It was Tuesday. He was running errands: getting milk, bread, and eggs. He always got groceries on Tuesday at 9 a.m. Trevor liked to stick to his routine. He didn’t have to do his counseling until 3 p.m. He always had breakfast at eight. He was a man who enjoyed predictability. He always had the same meal for breakfast: two over-easy eggs and a slightly toasted piece of whole-grain bread. He never changed his breakfast habits. He never would.
On this particular Tuesday, there had been a storm warning, but he had gone into the grocery store anyway. He was almost out of his dozen eggs. He quite enjoyed them but he was a penny pincher. He didn’t ever purchase a new carton of eggs until he’d finished the last one. In fact, he never would. He didn’t buy anything he didn’t need to buy.
As he entered the grocery store, he noticed certain aspects of the customers that were just a bit off. Everyone was wearing maroon capes with yellow embroidery reading, “Mabel’s School of Witchcraft & Wizardry.” He sighed, checked the date on his phone in case he had somehow lost track of Halloween. He hadn’t. The man was meticulous about keeping track of every second of every minute of every hour of every day. He had his entire day planned out. He had gotten up at 6 o’clock sharp, gone for his daily walk, ate, and was now at the grocery store. He then intended to eat his daily salad for lunch, watch the news for exactly one hour, and then go to work. He knew each one of his clients. He’d counseled them for years. He knew what their deepest fears were, what their traumas were, and how they would respond to certain behavioral techniques. He was good at his job and he prided himself in it.
He noticed that the cashier was also wearing a cape as he approached the cash register. He was in his seventies.
A man of his age should know better than to dress like that for work.
The counselor thought to himself, rattled.
He placed his eggs and his bread on the counter, wondering if everyone in this store had simultaneously gone insane and thinking of the many disorders each individual must have. Borderline Personality Disorder was the first to come to mind.
He looked around the place. No one was laughing at the ridiculousness of all of this. Instead, everyone was quite sullen, as if they were discussing an event that was looming in the future. As if they were discussing one another’s fate and that fate was somehow at peril.
“Happy Tuesday,” The cashier said.
“Thanks,” Trevor replied.
He was in too much shock to say anything else to the man, who even seemed to be carrying a wooden stick inside of his robe thinking it was a wand.
Had they released him from a mental hospital recently?
The man tried not to stare, but his clinical background told him that this poor elderly fellow was exhibiting all of the signs of someone who was in desperate need of a professional’s help. He almost offered the man his business card but decided against it.
That would seem insensitive and condescending.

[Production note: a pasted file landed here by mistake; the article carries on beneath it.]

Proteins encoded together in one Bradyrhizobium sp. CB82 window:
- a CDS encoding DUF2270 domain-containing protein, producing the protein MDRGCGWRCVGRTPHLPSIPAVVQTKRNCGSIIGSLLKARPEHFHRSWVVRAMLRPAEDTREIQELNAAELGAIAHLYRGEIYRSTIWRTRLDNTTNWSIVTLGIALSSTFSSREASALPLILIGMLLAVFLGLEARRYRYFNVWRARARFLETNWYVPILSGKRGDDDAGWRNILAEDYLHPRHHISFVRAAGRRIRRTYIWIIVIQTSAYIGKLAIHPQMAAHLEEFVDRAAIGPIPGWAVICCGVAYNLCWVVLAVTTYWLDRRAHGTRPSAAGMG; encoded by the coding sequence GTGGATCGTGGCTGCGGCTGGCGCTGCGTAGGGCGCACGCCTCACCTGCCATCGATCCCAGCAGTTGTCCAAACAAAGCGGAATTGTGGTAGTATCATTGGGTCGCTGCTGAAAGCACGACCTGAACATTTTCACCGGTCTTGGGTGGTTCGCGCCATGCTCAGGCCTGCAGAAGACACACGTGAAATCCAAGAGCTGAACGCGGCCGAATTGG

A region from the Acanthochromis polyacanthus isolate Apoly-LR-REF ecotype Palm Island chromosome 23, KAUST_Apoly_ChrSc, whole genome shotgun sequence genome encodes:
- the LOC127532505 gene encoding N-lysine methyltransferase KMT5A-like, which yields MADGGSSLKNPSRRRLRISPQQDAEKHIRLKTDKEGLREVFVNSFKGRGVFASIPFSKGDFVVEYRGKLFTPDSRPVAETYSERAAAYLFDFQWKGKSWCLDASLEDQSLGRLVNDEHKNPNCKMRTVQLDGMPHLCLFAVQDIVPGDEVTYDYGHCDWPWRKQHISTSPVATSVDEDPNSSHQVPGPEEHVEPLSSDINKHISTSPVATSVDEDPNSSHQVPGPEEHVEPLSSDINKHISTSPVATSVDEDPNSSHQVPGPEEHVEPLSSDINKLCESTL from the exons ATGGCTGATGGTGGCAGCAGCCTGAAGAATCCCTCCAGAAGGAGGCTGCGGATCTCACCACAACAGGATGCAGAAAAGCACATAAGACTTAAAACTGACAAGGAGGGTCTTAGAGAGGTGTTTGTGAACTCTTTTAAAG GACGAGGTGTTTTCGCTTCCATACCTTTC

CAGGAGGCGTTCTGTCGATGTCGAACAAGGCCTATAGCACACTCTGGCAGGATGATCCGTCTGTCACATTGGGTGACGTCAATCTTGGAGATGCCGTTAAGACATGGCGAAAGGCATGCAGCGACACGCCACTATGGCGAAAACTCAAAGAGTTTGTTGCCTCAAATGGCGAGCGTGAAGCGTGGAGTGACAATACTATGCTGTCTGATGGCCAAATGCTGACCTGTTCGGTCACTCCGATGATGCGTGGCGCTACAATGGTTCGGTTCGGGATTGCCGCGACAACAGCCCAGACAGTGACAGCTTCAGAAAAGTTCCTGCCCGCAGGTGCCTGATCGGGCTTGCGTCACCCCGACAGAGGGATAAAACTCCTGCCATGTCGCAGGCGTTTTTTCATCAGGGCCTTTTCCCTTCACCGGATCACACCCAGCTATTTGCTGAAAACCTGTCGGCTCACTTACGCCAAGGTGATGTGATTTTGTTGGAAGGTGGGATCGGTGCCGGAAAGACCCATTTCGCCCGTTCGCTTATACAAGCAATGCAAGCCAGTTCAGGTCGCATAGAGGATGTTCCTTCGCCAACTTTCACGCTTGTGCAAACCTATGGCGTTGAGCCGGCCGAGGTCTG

Instead, he kept his mouth shut, paid twenty-five dollars for his groceries, tried not to stare at the man who looked at his U.S. dollars as if they were leprechaun currency, and went on his way. He was walking towards his Prius. It was blue. He always parked it in the same parking spot each week: in the shade as far away from the store as possible so that he could get as much walking in as possible. Being a counselor required sitting for many hours at a time and this could wreak havoc on his health later in life. Because Trevor was so predictable, he found it odd that his car had been moved. He knew it was free and legal to park here and it hadn’t been towed. He noticed that the parking lot was empty except for a classic 1995 Ford Fairlane, which seemed odd. It was a bit outdated and no one drove standards these days. He rubbed his temples, blinked a few times, and looked again, thinking that maybe he was feeling loopy due to not getting enough sleep last night.
His car, the blue Prius, flew over him in the bright blue sky. He tried to see if someone was driving it but he couldn’t tell from that particular angle.
“Melverom Meethcam,” The man who had been at the cash register shouted, and, to Trevor’s surprise, his car continued to move forward in the sky. The man was controlling it with his…wand.
“Am I dreaming?” Trevor asked.
“No. You are not dreaming. My name is Lucifer. You could have figured that out if you’d looked at my name tag. Lucas. Pretty clever, right?”
Trevor knelt down on both knees, a look of terror in his eyes, “I’m a God-fearing man. I swear.”
“Is that what little Susan in the fourth grade thought when you raped her?”
Trevor had struggled with many anger issues when he was younger. He’d seen counselor after counselor to work them out. That’s why he’d become one, but, before that, he’d raped Susan: the girl he’d wanted to have sex with who kept inviting him to her house and canceling on him. The tenth time she’d done this, he’d lost it, and he’d raped her in the forest near the schoolyard when no one was watching. He thought no one would ever find out. He’d gone to church, apologized to her, although it had been several years later, and begged God for forgiveness each day since.
“You’re going straight to Hell,” Lucifer said, “Straight to Hell, Sir.”
Trevor nodded, his knees shaking, “It doesn’t matter that I tried, that I apologized, that I went to church, begged for forgiveness each day?”
“Your sins will never be forgiven,” The man grabbed Trevor and spread his wings, taking him to his kingdom filled with fire and brimstone.